Granted, this function doesn't do much. It's mostly responsible for making sure all of the other classes that might be used are ready to go. My MySQLClient class Init function is far more interesting. This is an approximation of what it looks like (with a few parts missing):

bool MySQLClient::Init() {
  mysql_ = mysql_init(NULL);
 
  if (mysql_ == NULL) {
    // log something about failure in mysql_init
    return false;
  }
 
  if (mysql_real_connect(mysql_, ...) == NULL) {
    // log something about failure to connect with result of mysql_error()
    // clean up mysql_
    return false;
  }
 
  return true;
}

At this level, I'm at the mercy of someone else's code: MySQL's Sun's Oracle's libmysqlclient. It can fail in two different places, and so I test for them, say something if it does, and report back.

So now let's go up a level and show what might use this MyClass code. It's a simple CLI wrapper.

int main() {
  MyClass myc;
 
  if (!myc.Init()) {
    // log something about myclass init failing
    exit(EXIT_FAILURE);
  }
 
  if (!myc.DoStuff()) {
    // log something about this not working
    exit(EXIT_FAILURE);
  }
 
  return 0;
}

Let's imagine a scenario where this program tries to connect to MySQL and it fails. This is a one-shot CLI tool, so it's appropriate for it to just bomb out with an appropriate exit code. It looks like this:

$ ./cli_wrapper
mysqlclient: unable to connect to mysqld (connection refused)
myclass: unable to init mysqlclient
cli_wrapper: unable to init myclass
$ 

Right there, you have information about the actual failure and enough information to get the call stack straight in your head. If your logging infrastructure is sufficiently clever, it might even include the file name and line number, so it might say "mysql/mysqlclient.cc:123" instead. Hint: __FILE__ and __LINE__ are your friends.

Is there anything my code can do about this failure? No. It can just tell the user and give up. Whether the problem is MySQL not running, the network being down, iptables being screwed up, using "skip-networking" or something else entirely, that's not for this program to solve. Knowing that the problem is "connection refused" in the code would accomplish nothing, in other words.

At this point, now we should see what happens if it's not appropriate to give up just because the database was unavailable. Maybe the outermost process is actually a server, and it needs to stay running. It might not be able to service any requests without that connection, but it needs to keep trying back until it can succeed.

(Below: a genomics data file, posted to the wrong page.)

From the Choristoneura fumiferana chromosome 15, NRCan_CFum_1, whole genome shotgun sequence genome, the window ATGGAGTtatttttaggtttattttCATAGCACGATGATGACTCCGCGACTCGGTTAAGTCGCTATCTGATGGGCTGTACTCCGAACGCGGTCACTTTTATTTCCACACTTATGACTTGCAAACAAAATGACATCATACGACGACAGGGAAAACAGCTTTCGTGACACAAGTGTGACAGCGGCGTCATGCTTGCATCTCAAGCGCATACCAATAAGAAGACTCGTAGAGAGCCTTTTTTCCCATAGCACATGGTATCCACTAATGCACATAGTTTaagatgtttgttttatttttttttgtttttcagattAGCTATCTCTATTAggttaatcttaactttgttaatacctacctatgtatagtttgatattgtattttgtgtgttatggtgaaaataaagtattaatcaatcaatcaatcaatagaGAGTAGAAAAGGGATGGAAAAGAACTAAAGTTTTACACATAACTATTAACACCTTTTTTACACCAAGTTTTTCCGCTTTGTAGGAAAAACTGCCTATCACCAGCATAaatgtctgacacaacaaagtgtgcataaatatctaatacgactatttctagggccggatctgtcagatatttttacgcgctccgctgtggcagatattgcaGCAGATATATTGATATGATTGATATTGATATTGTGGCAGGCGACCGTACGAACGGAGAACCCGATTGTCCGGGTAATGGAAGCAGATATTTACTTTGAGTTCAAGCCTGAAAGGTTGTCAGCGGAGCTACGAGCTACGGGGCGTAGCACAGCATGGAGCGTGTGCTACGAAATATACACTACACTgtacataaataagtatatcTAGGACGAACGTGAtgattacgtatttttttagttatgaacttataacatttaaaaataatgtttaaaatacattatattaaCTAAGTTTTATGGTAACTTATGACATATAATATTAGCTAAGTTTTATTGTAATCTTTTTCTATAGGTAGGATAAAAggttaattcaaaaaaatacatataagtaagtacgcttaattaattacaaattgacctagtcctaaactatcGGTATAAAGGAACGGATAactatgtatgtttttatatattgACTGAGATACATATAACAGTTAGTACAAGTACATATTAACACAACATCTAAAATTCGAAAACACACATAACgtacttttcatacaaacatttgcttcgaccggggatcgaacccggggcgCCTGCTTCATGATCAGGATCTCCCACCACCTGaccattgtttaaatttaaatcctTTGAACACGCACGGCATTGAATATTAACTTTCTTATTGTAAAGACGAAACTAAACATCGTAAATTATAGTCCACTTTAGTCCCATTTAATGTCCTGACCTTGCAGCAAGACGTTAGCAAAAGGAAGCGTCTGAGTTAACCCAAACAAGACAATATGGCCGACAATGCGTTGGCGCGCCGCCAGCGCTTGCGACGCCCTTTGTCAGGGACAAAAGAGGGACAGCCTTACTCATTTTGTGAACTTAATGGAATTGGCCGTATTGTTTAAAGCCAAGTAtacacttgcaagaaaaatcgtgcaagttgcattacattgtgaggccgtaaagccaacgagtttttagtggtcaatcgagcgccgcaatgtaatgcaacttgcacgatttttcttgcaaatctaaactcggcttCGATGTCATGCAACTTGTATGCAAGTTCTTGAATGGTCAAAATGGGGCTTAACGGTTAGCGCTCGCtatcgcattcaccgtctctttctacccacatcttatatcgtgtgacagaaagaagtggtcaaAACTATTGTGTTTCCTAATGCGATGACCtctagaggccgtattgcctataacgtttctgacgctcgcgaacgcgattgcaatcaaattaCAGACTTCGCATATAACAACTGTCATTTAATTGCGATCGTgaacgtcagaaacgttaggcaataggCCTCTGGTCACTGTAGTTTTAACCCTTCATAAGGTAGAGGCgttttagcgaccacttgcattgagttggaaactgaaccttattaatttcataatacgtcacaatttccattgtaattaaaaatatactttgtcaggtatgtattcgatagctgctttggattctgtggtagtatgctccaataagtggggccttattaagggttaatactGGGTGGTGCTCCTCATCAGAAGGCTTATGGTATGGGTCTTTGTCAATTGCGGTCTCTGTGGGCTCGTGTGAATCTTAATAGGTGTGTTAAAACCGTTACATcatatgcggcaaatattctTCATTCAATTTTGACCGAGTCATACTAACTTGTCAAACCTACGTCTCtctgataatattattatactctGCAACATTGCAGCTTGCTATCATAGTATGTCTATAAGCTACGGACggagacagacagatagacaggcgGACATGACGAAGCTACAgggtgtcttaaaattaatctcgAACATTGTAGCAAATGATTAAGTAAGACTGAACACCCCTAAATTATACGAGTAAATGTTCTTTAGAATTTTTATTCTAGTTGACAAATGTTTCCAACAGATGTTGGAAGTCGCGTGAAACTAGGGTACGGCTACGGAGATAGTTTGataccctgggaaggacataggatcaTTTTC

In this situation, you'll get a whole bunch of log spam, since every call to the MySQLClient Init will fail. This is actually what you want, assuming you're not dense enough to call it in a short loop. The moaning from your libraries will let you see why things weren't working when you review your logs later on. It's not supposed to be that way, so spamming the logs is what you would expect. When things are working fine, your warning/error type logs should be relatively quiet.

This is how I build things, big or small. It seems to be working. I can't see any obvious problems with it. Where's the motivation to change?

I'm open to change. If not, I'd still be plinking away at my VIC-20, writing dumb little utilities in BASIC. I just need a good reason.

"Because it's there" is not sufficient for me. Don't try "it's newer". "Everyone else uses it" is not going to cut it, either. "Industry standard" is just a weaselly way of saying the same thing, so that's out, too.

Something more like "it eliminates an entire class of problems" or "there is no other way to accomplish X" would be better. This assumes that the "class of problems" are in fact problems for me, and that "X" is something I want to accomplish. If not, those also fail.

I'm not trying to be difficult. I'm just trying to be productive.